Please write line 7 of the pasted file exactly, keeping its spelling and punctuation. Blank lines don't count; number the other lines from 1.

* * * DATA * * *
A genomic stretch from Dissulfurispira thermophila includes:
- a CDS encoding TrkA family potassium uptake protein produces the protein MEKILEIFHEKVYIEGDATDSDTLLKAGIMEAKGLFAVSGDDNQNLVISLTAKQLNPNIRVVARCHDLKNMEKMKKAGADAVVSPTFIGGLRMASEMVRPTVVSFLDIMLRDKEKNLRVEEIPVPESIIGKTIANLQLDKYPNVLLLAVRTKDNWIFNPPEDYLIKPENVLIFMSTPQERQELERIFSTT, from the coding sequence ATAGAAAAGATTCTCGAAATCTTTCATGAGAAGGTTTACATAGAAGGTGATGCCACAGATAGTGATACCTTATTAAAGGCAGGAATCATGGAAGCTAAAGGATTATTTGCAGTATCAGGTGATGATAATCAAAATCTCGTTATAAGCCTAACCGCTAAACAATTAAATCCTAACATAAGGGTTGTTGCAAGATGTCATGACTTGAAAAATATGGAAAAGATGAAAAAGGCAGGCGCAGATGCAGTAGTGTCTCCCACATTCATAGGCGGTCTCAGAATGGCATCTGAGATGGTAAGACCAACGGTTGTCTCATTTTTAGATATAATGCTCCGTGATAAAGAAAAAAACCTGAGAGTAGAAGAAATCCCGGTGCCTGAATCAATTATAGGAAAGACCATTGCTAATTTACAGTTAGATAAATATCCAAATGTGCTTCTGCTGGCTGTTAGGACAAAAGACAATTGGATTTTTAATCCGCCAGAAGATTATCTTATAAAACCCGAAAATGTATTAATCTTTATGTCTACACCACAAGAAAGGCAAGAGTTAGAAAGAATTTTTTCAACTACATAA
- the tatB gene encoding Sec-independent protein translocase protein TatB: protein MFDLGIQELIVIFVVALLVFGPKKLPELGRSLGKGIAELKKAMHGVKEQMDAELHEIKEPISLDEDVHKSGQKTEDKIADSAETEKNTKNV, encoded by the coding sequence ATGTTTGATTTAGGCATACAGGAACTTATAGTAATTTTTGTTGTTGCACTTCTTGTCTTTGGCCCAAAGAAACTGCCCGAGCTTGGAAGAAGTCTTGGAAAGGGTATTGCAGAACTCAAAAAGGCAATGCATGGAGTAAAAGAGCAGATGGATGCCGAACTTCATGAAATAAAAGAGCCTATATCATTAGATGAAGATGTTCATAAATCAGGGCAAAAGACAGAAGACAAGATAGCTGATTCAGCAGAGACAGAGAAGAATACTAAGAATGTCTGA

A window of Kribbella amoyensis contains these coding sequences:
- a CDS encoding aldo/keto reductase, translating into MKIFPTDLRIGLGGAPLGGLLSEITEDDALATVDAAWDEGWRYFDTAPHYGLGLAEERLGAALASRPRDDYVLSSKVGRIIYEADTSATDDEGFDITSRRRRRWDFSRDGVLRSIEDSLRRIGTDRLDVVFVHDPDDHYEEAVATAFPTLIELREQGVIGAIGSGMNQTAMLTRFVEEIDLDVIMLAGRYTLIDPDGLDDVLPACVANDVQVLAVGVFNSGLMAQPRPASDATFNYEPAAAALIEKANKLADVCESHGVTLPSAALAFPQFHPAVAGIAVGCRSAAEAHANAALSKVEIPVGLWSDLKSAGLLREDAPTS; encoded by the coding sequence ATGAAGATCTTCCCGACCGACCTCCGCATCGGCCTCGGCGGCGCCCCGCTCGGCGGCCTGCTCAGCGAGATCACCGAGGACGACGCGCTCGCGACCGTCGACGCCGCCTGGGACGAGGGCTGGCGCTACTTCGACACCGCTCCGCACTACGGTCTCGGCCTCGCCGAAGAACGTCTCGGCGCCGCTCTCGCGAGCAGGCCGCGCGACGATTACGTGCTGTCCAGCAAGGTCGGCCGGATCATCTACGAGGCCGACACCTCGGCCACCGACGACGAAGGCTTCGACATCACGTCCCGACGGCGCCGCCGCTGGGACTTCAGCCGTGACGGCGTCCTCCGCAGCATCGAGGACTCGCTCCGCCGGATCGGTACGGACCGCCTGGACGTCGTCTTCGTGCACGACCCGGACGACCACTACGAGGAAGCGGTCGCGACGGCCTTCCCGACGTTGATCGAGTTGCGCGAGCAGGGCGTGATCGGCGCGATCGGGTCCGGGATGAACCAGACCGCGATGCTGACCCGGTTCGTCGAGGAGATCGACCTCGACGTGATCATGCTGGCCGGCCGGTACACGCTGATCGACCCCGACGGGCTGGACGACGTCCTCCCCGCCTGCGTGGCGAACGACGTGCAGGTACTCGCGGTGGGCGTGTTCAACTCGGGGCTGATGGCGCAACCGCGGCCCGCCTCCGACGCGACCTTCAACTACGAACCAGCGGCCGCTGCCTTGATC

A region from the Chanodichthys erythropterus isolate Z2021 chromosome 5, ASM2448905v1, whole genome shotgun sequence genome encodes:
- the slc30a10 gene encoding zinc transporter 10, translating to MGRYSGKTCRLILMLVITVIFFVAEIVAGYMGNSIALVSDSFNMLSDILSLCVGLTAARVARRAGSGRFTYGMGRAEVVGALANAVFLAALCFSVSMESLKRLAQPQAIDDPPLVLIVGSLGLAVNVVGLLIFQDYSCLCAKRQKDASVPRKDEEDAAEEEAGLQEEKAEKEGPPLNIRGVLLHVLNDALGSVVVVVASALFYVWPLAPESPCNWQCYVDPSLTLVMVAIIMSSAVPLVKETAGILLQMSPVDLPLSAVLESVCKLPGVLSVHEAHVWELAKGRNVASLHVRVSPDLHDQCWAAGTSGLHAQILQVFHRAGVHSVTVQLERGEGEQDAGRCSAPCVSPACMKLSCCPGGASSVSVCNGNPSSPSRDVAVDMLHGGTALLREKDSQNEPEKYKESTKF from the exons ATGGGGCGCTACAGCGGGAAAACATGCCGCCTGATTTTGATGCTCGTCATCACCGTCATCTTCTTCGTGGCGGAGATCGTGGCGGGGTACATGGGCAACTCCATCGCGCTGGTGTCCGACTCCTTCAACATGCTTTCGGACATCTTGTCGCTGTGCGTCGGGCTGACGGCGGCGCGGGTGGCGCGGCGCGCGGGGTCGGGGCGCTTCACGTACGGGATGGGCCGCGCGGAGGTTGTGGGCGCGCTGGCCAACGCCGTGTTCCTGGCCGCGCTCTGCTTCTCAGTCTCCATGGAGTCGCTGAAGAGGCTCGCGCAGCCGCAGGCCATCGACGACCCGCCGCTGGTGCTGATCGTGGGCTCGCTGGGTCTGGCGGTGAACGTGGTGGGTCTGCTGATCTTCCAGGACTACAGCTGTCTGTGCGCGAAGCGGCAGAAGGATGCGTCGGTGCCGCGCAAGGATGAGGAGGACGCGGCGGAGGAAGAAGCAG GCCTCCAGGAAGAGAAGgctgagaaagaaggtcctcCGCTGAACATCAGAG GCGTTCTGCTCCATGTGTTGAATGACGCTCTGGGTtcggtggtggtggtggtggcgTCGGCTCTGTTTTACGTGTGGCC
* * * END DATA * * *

- the slc30a10 gene encoding zinc transporter 10, translating to MGRYSGKTCRLILMLVITVIFFVAEIVAGYMGNSIALVSDSFNMLSDILSLCVGLTAARVARRAGSGRFTYGMGRAEVVGALANAVFLAALCFSVSMESLKRLAQPQAIDDPPLVLIVGSLGLAVNVVGLLIFQDYSCLCAKRQKDASVPRKDEEDAAEEEAGLQEEKAEKEGPPLNIRGVLLHVLNDALGSVVVVVASALFYVWPLAPESPCNWQCYVDPSLTLVMVAIIMSSAVPLVKETAGILLQMSPVDLPLSAVLESVCKLPGVLSVHEAHVWELAKGRNVASLHVRVSPDLHDQCWAAGTSGLHAQILQVFHRAGVHSVTVQLERGEGEQDAGRCSAPCVSPACMKLSCCPGGASSVSVCNGNPSSPSRDVAVDMLHGGTALLREKDSQNEPEKYKESTKF from the exons ATGGGGCGCTACAGCGGGAAAACATGCCGCCTGATTTTGATGCTCGTCATCACCGTCATCTTCTTCGTGGCGGAGATCGTGGCGGGGTACATGGGCAACTCCATCGCGCTGGTGTCCGACTCCTTCAACATGCTTTCGGACATCTTGTCGCTGTGCGTCGGGCTGACGGCGGCGCGGGTGGCGCGGCGCGCGGGGTCGGGGCGCTTCACGTACGGGATGGGCCGCGCGGAGGTTGTGGGCGCGCTGGCCAACGCCGTGTTCCTGGCCGCGCTCTGCTTCTCAGTCTCCATGGAGTCGCTGAAGAGGCTCGCGCAGCCGCAGGCCATCGACGACCCGCCGCTGGTGCTGATCGTGGGCTCGCTGGGTCTGGCGGTGAACGTGGTGGGTCTGCTGATCTTCCAGGACTACAGCTGTCTGTGCGCGAAGCGGCAGAAGGATGCGTCGGTGCCGCGCAAGGATGAGGAGGACGCGGCGGAGGAAGAAGCAG GCCTCCAGGAAGAGAAGgctgagaaagaaggtcctcCGCTGAACATCAGAG GCGTTCTGCTCCATGTGTTGAATGACGCTCTGGGTtcggtggtggtggtggtggcgTCGGCTCTGTTTTACGTGTGGCC